For shows that jump the shark in the pilot, or rub you the wrong way from the beginning, whether due to cheesy acting (the new Knight Rider), a ridiculous concept (the old KnightRider), or stunt casting that doesn't work (My Own Worst Enemy).
Conveyor Belt of Love
From masks to big money, reality dating shows have offered over-the-top concepts from Day 1. The Bachelor franchise is still going strong in its 14th season. Since its inception in 2002, however, ways to find love on television have hit an all-time low. Let's take a look back at some of network TV's worst (and completely out-there) dating shows.
We applaud NBC for trying something different with Kings, a modern-day take on David and Goliath that's much more layered and character-driven than many of the slick and pretty one-hour shows the network's gotten behind lately. We love the brilliant, corrupt and slightly paranoid King Silas, and we're rooting for the handsome, emotional, war-hero David Shepherd. So why hasn't the rest of the Sunday night TV audience gotten hooked?
The series plummeted 24 percent from its premiere in the ratings this week, garnering only 4.58 million viewers. Is this a case of a great show being on the wrong network? Is it just a bad time slot? Or are people uninterested in the characters and story revolving an unfamiliar, modern monarchy?
Did you tune in to Kings? What do you think of the show and its future? Weigh in after the jump!
Full disclosure: We love Nathan Fillion. We're dying for him to get a vehicle that allows his talent, charm and wit to shine.
Fillion first caught our attention on the short-lived but much-loved Firefly, where he played the dashing and loyal Captain Mal. And even though we loved seeing him on Wisteria Lane as Dr. Mayfair, we were much more excited to hear that he'd have his own show on ABC, called Castle. The previews were cute, kinda like Bones and Moonlighting squished together, and we could tell the show would have a procedural structure but a light and comedic tone. Could this finally be the Fillion vehicle we were hoping for?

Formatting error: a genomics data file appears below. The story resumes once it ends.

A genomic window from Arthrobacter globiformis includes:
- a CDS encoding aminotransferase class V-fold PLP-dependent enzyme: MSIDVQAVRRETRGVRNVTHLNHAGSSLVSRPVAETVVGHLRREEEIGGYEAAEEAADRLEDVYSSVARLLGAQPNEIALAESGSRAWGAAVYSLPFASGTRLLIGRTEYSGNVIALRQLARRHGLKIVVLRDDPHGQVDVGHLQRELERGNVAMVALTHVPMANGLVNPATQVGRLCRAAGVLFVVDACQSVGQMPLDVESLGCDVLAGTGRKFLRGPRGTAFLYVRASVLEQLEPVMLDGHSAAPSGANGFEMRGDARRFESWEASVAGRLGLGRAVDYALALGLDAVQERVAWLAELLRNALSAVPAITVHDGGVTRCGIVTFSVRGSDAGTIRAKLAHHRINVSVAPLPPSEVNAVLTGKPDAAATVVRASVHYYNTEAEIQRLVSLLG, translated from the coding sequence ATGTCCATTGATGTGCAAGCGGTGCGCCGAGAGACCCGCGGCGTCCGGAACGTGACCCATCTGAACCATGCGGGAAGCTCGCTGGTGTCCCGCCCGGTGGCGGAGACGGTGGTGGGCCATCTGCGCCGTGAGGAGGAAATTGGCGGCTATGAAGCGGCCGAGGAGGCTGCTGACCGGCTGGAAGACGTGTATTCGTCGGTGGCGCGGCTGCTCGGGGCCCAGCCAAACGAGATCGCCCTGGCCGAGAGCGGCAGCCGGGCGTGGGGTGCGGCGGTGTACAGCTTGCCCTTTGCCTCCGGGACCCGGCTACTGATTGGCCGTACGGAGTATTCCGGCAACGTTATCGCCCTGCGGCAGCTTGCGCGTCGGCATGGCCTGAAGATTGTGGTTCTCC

Well, we watched the show, and like most pilots, it had some flaws. But, the jury's still out on Castle. So, we turn to you, mighty fans. What did you think of the premise, Fillion and costar Stana Katic's chemistry, and the poker party featuring other famous murder-mystery writers? Do you think Castle has what it takes to stick around past midseason? We're just dying to know.
Weigh in after the jump!
Eliza Dushku, Dollhouse
Joss Whedon fans love the Buffyverse, made Dr. Horrible an online hit, and did their best to save Firefly, his quirky space western. We'd love to see his new Dollhouse succeed, but we're nervous. Like Firefly, it's stuck in a Friday-night slot on Fox — and if the network opts to air episodes out of order, like it did with Firefly, the show may be in as much trouble as the Serenity crew.
Of course, Dollhouse is as different from Buffy, Angel and Firefly as you can get. The story revolves around Echo (Eliza Dushku), one of several actives, or "dolls," who have agreed to have their personalities wiped clean so they can be imprinted with new traits and skills for each assignment. The dolls are hired by the wealthy, powerful and connected to become whatever the client wants them to be. It's darker than Whedon's past series — some have even likened the dolls to technologically enhanced hookers...
When Fringe premiered last fall, many critics likened it to The X-Files, mostly because both shows dealt with paranormal phenomenon and featured a male-female partnership. As Fringe has progressed, it has developed a tone that's more J.J. Abrams than Chris Carter. But, the similarities in the two series' storylines are starting to pile up. See if you agree with our list:
-On Fringe, Olivia is kidnapped and experimented on by government baddies.
-On TXF, Scully is kidnapped and experimented on by government baddies.
-On Fringe, a machine disturbs matter, causing solid objects to move through other solid objects. But, when it goes wrong, a man gets stuck — alive — half inside and half outside a wall.
-On TXF, a warp in the space time continuum causes a man to become trapped — alive — half inside and half outside a rock...
At first, Lie to Me's similarities to CBS' hit The Mentalist made it seem like the most likely winter show to shark-jump from the beginning. But it's actually pretty good. And so we turn our gaze to Trust Me. Despite the show's stellar cast — which includes Tom Cavanagh, Eric McCormick and Monica Potter — we have mixed feelings. Do you think Trust Me has potential?